RaveCrime Fiction Lover... a compelling, rip-roaring crime story peppered with dry South African humour ... Meyer’s depiction of Stellenbosch is spot on, from the persistent traffic and parking issues to income disparities ... includes a wonderfully vivid depiction of the Stellenbosch setting and the multiple references to its neighbourhoods and restaurants warmed this reader’s Stellenbosch heart ... Meyer’s short, punchy chapters keep readers on their toes, but sometimes make it hard to focus on the overarching storylines. The expansive cast of characters, many with Afrikaans nicknames coined according to their appearances or mannerisms, could confuse, but fortunately most add interest and some light comic relief ... everything you would expect from a Deon Meyer novel. It’s clear why his books have been translated into 127 languages. He knows how to craft an engaging and clever plot through multiple threads without losing the attention of his audience. The Dark Flood grips, entertains and satisfies. It comes recommended, even if you’re not a Stellenbosch local.
Kotaro Isaka, trans. by Sam Malissa
RaveCrime Fiction Lover\"... a bizarre, over-the-top, almost farce-like situation of double-crossing, twists and confusion as to where the suitcase is and who works for whom. You will be given multiple parts of the puzzle and all the information, but much like Bullet Train’s characters, it’s hard to see the big picture and recognise which cardinal piece is missing ... On the surface Bullet Train can easily be compartmentalised into the action-thriller genre, but there’s much more to it than a thrill-a-minute action fix. It’s dark, funny, absurd and it certainly boast the most interesting bunch of characters we’ve seen in a while. An assassin obsessed with Thomas the Tank Engine, another who quotes Virginia Woolf verbatim—you can’t ask for anything more unpredictable or quirky.
Helene Tursten trans. by Marlaine Delargy
PositiveCrime Fiction LoverIn comparison to earlier novels like The Torso and The Glass Devil, Snowdrift has a lighter, less grisly touch. There are still plenty of the required crime fiction elements, including a convincing, high-octane action scene, but it seems less sombre than the author’s previous books ... On the surface, Snowdrift creates the impression of a standard police procedural where the body count can be laid squarely at the feet of rival gangs and their eminent power struggle. Fortunately, appearances can be deceiving and Tursten successfully distracts us with multiple loose ends, misdirection and an extensive, sometimes overwhelmingly large, cast of characters ... well-written, traditional police procedural, ...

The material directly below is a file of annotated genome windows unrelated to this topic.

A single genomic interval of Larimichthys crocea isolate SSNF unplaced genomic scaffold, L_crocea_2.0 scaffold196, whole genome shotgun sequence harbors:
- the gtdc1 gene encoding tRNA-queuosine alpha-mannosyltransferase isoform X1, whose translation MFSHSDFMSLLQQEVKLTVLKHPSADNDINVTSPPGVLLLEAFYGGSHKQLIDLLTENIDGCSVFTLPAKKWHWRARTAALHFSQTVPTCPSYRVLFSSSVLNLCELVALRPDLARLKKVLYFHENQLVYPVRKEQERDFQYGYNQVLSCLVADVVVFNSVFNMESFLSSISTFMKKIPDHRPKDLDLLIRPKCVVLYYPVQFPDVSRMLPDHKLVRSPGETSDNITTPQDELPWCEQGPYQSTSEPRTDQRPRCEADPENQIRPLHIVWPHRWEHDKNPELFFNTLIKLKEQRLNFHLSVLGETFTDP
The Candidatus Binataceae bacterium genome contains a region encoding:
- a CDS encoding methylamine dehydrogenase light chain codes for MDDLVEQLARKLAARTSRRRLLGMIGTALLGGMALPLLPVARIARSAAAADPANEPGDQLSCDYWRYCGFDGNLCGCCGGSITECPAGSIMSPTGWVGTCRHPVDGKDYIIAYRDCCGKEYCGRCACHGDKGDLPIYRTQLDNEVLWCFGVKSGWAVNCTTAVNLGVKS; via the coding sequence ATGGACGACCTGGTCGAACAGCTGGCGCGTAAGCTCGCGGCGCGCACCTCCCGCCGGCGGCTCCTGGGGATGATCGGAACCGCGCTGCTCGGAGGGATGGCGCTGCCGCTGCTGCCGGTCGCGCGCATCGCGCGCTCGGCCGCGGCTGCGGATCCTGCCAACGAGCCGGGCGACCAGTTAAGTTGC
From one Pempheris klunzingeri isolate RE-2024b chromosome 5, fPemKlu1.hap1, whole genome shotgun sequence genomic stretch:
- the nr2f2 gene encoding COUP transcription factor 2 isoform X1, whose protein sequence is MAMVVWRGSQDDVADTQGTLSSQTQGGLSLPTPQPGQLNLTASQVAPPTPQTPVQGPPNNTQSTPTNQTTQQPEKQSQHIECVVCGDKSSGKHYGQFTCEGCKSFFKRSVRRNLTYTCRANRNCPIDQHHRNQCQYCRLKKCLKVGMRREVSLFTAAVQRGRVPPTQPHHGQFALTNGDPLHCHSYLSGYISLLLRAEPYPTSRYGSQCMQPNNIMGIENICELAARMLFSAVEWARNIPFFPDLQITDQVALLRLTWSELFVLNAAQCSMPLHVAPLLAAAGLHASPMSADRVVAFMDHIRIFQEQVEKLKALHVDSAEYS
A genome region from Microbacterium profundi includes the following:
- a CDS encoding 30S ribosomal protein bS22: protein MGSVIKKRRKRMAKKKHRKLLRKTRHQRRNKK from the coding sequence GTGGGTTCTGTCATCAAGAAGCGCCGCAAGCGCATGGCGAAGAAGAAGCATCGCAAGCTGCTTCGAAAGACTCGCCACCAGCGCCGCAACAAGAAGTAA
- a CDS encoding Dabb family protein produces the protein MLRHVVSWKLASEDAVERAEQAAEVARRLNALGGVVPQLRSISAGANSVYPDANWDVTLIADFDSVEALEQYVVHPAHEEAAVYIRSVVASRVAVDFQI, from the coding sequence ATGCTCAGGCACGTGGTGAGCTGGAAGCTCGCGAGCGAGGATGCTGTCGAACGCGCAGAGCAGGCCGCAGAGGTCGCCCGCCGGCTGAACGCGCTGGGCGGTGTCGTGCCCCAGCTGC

PositiveCrime Fiction LoverJonasson’s use of reverse chronology throughout the Hidden Iceland series won’t be to everyone’s taste. He gave us all the necessary information regarding Hulda’s life in The Darkness. So, we go into The Mist knowing what lies ahead and how Hulda’s life will pan out. Does this spoil the series? Strangely enough it doesn’t. This knowledge amplifies the tension. Add to this the mysteries of the murders and Unnur’s disappearance and there are sufficient uncertainties to keep your interest piqued ... This author is becoming the king of atmosphere. In The Mist he creates the perfect combination of dread and claustrophobia ... Even though The Mist is loaded with mood and setting its plot doesn’t disappoint. As with any good crime novel, there has to be a twist you didn’t see coming or a convergence of plot lines you didn’t expect. All the boxes are ticked here.